Major Universities Explore Password Alternatives

Sophos blog Naked Security recently reported that Cambridge and Oxford are both working on modern alternatives to passwords. The Cambridge Computer Laboratory and Oxford BioChronometrics both seek to address the rising need for new alternatives to password-based authentication via their new programs Pico and eDNA, respectively.


Photo: leungchopan / Shutterstock

Naked Security explains:

We choose them badly, we’re not good at remembering them, we reuse them across different sites. Companies struggle with appropriate policies internally, and websites, even major brands, don’t enforce strong rules either.

Passwords are regularly leaked in data breaches and need to be reset, with sloppy approaches to alerting people putting them further at risk.

Pico creator Frank Stajano elaborates that different systems have different password requirements, users are instructed not to write them down, and even those who have found the “perfect” password are forced to change them every few months. “In fact, it’s absolutely impossible to follow all these rules at once,” according to Stajano, even for security experts themselves. On top of the difficulty passwords present on the user end, they are easy to breach from a security standpoint.

Pico was originally introduced in Stajano’s paper Pico: No more passwords! The system consists of a small authentication device (the Pico) and several wearable electronic devices (“Picosiblings”) that inform the Pico it is in the possession of the correct user. As Naked Security describes it, these Picosiblings give the wearer “an electronic aura.”

In his paper, Stajano listed his minimum requirements for a suitable password replacement system: the replacement had to be memoryless (so the user does not have to remember any “secrets”), scalable (so as to be effective for a wide variety of systems), and of course, secure.  He also included the additional requirements one would need for a “token-based” system; namely, the Pico and its siblings would have to be loss- and theft-resistant.

On top of these basic requirements, Stajano adds that Pico provides usability- and security-related benefits that passwords do not currently have, and includes in his paper desirable properties “that are not goals for Pico” but might be considered in later implementations. Among other things, these desirable properties include the ability to deploy Pico without the need to change apps or clients.

So far, potential threats in the literature appear limited to relay attacks. Stajano’s team at Cambridge proposes to deflect relay attacks between the Pico and its siblings with “session delegation.”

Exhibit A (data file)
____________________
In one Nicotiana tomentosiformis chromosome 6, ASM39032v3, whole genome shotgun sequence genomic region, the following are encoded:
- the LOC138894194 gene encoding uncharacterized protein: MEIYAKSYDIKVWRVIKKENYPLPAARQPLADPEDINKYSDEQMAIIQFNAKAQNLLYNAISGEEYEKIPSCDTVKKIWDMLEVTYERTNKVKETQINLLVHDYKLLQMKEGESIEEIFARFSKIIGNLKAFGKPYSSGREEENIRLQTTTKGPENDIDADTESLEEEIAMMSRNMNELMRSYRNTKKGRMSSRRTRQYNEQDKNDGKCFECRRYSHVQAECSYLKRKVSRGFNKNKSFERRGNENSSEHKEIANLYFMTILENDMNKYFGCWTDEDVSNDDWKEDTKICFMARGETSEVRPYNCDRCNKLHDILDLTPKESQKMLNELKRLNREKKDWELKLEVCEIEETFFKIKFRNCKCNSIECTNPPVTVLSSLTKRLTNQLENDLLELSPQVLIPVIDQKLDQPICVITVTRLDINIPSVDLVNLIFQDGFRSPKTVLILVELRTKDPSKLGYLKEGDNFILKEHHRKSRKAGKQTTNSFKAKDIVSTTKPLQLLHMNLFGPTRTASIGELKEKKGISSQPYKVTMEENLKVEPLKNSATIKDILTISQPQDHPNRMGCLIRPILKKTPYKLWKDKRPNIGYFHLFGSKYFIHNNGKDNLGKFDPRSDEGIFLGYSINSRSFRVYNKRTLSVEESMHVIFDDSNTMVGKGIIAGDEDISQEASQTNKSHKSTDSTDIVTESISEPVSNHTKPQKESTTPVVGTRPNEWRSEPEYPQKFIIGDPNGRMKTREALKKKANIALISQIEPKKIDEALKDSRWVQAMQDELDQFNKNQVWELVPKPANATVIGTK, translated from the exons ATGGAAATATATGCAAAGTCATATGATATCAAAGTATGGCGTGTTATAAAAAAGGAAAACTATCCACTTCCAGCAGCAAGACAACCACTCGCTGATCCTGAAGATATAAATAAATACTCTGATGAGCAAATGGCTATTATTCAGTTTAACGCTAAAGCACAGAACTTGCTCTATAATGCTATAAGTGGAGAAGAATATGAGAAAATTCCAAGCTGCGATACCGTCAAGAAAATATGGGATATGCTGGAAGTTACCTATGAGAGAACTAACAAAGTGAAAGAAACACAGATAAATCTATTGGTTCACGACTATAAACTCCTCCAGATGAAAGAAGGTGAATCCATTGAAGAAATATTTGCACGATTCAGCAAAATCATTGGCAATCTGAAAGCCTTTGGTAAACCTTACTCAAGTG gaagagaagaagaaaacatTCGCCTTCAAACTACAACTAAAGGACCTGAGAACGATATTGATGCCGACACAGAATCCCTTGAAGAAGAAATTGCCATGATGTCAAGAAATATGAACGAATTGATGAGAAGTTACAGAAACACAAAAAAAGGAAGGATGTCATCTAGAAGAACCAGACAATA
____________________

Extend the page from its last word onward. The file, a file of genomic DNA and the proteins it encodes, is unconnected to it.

With accurate timing of the challenges and responses we can detect a relay attack because no remote attacker can respond as quickly as a genuine Picosibling that is within arm’s reach.

Stajano is still working on a solution for relay attacks between the Pico and web browsers. Results will be published in a forthcoming paper.

Pico’s implementation is currently open-source, with automatic updates for users in the future. When asked why a separate device for the Pico rather than a convenient mobile app, the Pico team explains that “phones nowadays are general purpose programmable web-connected computers on which people download and execute arbitrary code… we want Pico to be a non-programmable, single-purpose gadget.”

Pico is currently being funded by the European Research Council.

Meanwhile, Oxford BioChronometrics is taking a more personal approach with its eDNA (electronically Defined Natural Attributes) project. The team is calling its methodology Human Recognition Technology. BioChronometrics uses subtle interactive behaviors to create an electronic signature called eDNA. These interactive behaviors may include the way a user swipes a screen, types on a keyboard, and hundreds of other physical variables. According to the project website, “while bots, hackers and scammers can perhaps mimic a few of these behaviors, nothing is able to replicate them all.”

Pico’s rebuttal to biometric inputs revolves around the potential for surveillance and collusion. According to the Pico FAQ, a biometric system would allow for multiple interfaces to “collude” due to the unique nature of these personal behaviors:

Your biometrics identify you uniquely and therefore they allow colluding verifiers to link your activities across domains. So your employer, your mental health clinic, your political party, your telecomms provider and so forth (not to mention your friendly government agencies, which already do) would be in a position to build a dossier of everything you do and everywhere you go.

Naked Security however, speculates that a program like Pico could be too expensive and burdensome for the typical user. The report suggests that while it might become the new authentication method of choice for those who can budget for high-end security measures (such as governments), a more user-friendly biometric system such as eDNA would likely become more popular with the general public.